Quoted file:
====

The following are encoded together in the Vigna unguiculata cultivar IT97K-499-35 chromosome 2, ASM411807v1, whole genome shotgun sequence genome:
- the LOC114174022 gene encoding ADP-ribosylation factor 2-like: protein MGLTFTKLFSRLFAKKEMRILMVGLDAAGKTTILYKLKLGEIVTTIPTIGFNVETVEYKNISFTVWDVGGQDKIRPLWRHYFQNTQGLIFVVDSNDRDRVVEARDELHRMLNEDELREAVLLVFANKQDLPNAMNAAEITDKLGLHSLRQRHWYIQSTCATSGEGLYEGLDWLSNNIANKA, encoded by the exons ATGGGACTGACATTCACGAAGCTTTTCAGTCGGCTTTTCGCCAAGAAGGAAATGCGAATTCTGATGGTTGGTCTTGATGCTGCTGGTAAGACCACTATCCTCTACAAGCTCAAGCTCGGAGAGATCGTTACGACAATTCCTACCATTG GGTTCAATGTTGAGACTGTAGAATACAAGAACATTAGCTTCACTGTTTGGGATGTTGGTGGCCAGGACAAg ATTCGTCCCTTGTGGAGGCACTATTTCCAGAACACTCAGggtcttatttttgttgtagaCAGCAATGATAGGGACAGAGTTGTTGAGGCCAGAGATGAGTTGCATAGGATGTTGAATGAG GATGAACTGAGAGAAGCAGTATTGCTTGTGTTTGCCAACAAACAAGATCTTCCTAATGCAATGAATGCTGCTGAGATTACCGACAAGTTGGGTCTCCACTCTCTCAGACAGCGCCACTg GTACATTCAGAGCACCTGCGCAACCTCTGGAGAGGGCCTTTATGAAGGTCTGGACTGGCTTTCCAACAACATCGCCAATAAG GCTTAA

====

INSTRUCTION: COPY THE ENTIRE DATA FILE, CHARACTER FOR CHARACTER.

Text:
The following are encoded together in the Vigna unguiculata cultivar IT97K-499-35 chromosome 2, ASM411807v1, whole genome shotgun sequence genome:
- the LOC114174022 gene encoding ADP-ribosylation factor 2-like: protein MGLTFTKLFSRLFAKKEMRILMVGLDAAGKTTILYKLKLGEIVTTIPTIGFNVETVEYKNISFTVWDVGGQDKIRPLWRHYFQNTQGLIFVVDSNDRDRVVEARDELHRMLNEDELREAVLLVFANKQDLPNAMNAAEITDKLGLHSLRQRHWYIQSTCATSGEGLYEGLDWLSNNIANKA, encoded by the exons ATGGGACTGACATTCACGAAGCTTTTCAGTCGGCTTTTCGCCAAGAAGGAAATGCGAATTCTGATGGTTGGTCTTGATGCTGCTGGTAAGACCACTATCCTCTACAAGCTCAAGCTCGGAGAGATCGTTACGACAATTCCTACCATTG GGTTCAATGTTGAGACTGTAGAATACAAGAACATTAGCTTCACTGTTTGGGATGTTGGTGGCCAGGACAAg ATTCGTCCCTTGTGGAGGCACTATTTCCAGAACACTCAGggtcttatttttgttgtagaCAGCAATGATAGGGACAGAGTTGTTGAGGCCAGAGATGAGTTGCATAGGATGTTGAATGAG GATGAACTGAGAGAAGCAGTATTGCTTGTGTTTGCCAACAAACAAGATCTTCCTAATGCAATGAATGCTGCTGAGATTACCGACAAGTTGGGTCTCCACTCTCTCAGACAGCGCCACTg GTACATTCAGAGCACCTGCGCAACCTCTGGAGAGGGCCTTTATGAAGGTCTGGACTGGCTTTCCAACAACATCGCCAATAAG GCTTAA